President Obama today announced that he is freezing the pay of aides making more than that amount, a group that includes the White House chief of staff, national security adviser and press secretary, according to the Associated Press.
"Families are tightening their belts, and so should Washington," the president said.
The salary freeze wasn't the only thing Mr. Obama announced at an afternoon event, which also featured the swearing in of White House aides by Vice President Joe Biden. He announced a number of steps he said "represent a clean break from business as usual."
Among the announcements were new rules concerning lobbyists, including a requirement that aides not lobby the White House after they leave for at least two years.
In addition, current administration employees will be barred from working on issues on which they have lobbied in the past, and lobbyists will be forbidden from giving gifts of any size to members of the administration.
The rules on lobbyists are tighter "than under any other administration in history," Mr. Obama said, according to the AP.
The president also said he was altering policy when it comes to Freedom Of Information Act requests so that government agencies and departments are more responsive to the requests.
"For a long time now, there's been too much secrecy in this city," the president said.
News outlets and other groups and individuals submit FOIA requests when they are seeking information they believe should legally be made public. Mr. Obama said he wants agencies to make public such information whenever possible instead of looking for reasons to withhold it.
"...these historic measures do mark the beginning of a new era of openness in our country," Mr. Obama said. "And I will, I hope, do something to make government trustworthy in the eyes of the American people, in the days and weeks, months and years to come."
Below, a statement from the White House on the president's actions.
The President today signed two Executive Orders and three Presidential Memoranda. These five documents represent a bold first step to fulfill his campaign promises to make government more responsible and accountable, to launch sweeping ethics reform, and to begin a new era of transparent and open government.
Across the country, families are tightening their belts in this economic crisis, and so should Washington. That is why in the Presidential Memorandum Regarding Pay Freeze the President has announced that he will freeze his White House senior staff pay at current levels to the full extent allowed by law. This will enable the White House to stretch its budget to get more done for the country. The President and his staff recognize that in these austere times, everyone must do more with less, and the White House is no exception.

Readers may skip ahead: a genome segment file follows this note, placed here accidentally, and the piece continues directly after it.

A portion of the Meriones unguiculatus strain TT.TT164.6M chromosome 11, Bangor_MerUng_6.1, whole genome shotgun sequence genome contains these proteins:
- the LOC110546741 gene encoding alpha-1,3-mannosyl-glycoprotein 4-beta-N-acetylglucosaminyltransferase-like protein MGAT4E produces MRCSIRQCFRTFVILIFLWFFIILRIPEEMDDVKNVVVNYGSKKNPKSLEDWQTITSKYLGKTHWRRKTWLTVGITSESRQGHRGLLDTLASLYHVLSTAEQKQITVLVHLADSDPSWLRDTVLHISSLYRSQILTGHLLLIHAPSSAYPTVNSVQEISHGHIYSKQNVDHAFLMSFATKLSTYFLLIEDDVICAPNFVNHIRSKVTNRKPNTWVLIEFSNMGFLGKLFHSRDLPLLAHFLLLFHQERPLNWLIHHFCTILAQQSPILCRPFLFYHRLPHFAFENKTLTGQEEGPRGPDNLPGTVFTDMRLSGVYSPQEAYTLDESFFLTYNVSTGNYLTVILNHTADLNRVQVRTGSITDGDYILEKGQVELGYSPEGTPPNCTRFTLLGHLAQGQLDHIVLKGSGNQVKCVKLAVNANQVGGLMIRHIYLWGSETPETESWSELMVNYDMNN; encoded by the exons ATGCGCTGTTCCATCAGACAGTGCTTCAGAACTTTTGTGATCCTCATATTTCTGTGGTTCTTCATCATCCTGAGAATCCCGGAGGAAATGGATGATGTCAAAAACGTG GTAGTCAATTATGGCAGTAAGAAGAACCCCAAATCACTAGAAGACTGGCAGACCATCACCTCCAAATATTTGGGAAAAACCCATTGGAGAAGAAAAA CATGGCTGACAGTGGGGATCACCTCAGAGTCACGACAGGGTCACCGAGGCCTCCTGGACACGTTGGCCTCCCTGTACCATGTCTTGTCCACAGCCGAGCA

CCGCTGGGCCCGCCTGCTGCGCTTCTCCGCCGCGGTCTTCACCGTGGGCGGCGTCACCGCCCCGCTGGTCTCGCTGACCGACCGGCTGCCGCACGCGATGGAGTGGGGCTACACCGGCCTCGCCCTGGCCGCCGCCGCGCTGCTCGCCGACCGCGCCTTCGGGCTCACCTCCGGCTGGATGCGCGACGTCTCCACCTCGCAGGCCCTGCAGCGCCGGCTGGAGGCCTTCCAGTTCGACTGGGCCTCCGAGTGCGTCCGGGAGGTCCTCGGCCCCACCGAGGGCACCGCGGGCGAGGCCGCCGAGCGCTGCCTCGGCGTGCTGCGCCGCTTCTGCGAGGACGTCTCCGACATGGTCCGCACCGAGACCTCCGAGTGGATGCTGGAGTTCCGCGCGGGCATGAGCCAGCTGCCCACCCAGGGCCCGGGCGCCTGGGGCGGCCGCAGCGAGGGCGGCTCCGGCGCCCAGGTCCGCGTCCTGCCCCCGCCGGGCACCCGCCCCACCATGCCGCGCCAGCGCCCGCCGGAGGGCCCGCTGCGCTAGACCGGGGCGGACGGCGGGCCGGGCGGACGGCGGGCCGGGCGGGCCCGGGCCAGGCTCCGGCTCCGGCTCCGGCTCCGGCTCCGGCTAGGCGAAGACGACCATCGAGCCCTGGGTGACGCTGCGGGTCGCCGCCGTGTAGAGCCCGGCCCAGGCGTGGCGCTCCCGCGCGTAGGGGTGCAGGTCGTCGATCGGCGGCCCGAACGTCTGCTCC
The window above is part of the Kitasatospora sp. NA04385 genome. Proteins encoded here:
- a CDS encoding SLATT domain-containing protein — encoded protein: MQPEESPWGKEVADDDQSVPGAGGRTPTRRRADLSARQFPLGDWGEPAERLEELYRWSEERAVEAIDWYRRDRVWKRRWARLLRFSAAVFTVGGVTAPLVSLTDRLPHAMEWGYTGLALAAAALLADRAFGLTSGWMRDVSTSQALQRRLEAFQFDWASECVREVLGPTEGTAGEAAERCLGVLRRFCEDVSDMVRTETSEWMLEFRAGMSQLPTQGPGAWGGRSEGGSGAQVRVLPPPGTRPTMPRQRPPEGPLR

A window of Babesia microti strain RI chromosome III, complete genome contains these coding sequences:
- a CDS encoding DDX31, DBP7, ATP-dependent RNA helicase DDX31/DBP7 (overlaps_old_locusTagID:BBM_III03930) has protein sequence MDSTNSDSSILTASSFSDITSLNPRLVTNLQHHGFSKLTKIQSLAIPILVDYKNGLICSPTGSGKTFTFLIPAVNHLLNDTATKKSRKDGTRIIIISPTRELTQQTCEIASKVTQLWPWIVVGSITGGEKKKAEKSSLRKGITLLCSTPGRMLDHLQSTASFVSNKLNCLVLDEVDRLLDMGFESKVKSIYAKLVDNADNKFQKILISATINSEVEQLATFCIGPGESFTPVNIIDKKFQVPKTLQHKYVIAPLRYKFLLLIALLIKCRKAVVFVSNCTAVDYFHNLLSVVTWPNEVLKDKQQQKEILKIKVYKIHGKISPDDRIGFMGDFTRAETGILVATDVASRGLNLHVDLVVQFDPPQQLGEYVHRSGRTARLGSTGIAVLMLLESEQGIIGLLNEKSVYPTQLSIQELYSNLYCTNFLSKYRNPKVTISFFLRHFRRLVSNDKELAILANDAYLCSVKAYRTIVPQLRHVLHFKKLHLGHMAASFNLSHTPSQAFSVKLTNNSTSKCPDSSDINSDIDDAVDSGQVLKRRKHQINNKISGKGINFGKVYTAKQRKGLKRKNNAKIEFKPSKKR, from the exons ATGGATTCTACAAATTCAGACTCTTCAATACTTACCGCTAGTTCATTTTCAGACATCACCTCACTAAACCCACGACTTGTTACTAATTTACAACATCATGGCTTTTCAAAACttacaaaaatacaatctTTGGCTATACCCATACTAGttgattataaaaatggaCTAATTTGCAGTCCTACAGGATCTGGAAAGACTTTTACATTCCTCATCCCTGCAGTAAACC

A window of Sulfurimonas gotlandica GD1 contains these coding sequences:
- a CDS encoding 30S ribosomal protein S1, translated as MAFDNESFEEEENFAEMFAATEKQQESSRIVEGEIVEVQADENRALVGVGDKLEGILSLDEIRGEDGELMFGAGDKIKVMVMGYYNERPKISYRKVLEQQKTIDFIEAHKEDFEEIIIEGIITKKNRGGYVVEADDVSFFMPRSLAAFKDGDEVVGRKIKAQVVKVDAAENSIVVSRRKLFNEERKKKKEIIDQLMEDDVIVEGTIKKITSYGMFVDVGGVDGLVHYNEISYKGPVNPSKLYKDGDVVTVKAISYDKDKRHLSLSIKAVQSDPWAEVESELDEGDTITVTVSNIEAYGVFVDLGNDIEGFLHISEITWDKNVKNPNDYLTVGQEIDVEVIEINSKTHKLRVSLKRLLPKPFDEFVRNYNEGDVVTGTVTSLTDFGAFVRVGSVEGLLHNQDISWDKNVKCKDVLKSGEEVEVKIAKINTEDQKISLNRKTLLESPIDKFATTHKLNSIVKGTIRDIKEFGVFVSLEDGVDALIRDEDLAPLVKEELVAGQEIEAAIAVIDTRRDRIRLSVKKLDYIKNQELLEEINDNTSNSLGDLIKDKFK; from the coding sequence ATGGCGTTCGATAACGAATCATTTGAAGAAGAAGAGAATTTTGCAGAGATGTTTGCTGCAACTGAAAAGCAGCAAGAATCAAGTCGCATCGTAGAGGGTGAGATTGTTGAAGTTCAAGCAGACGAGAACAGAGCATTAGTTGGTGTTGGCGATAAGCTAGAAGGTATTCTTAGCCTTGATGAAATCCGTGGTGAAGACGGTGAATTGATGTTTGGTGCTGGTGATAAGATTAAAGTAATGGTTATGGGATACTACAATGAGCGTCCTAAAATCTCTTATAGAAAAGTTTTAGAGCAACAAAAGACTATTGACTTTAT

The American people also deserve more than simply an assurance that those coming to Washington will serve their interests. They deserve to know that there are rules on the books to keep it that way. In the Executive Order on Ethics Commitments by Executive Branch Personnel, the President, first, prohibits executive branch employees from accepting gifts from lobbyists. Second, he closes the revolving door that allows government officials to move to and from private sector jobs in ways that give that sector undue influence over government. Third, he requires that government hiring be based upon qualifications, competence and experience, not political connections. He has ordered every one of his appointees to sign a pledge abiding by these tough new rules as a downpayment on the change he has promised to bring to Washington.
In the Presidential Memorandum on Transparency and Open Government, and the Presidential Memorandum on the Freedom of Information Act, the President instructs all members of his administration to operate under principles of openness, transparency and of engaging citizens with their government. To implement these principles and make them concrete, the Memorandum on Transparency instructs three senior officials to produce an Open Government Directive within 120 days directing specific actions to implement the principles in the Memorandum. And the Memorandum on FOIA instructs the Attorney General to in that same time period issue new guidelines to the government implementing those same principles of openness and transparency in the FOIA context.
Finally, the Executive Order on Presidential Records brings those principles to presidential records by giving the American people greater access to these historic documents. This order ends the practice of having others besides the President assert executive privilege for records after an administration ends. Now, only the President will have that power, limiting its potential for abuse. And the order also requires the Attorney General and the White House Counsel to review claims of executive privilege about covered records to make sure those claims are fully warranted by the Constitution.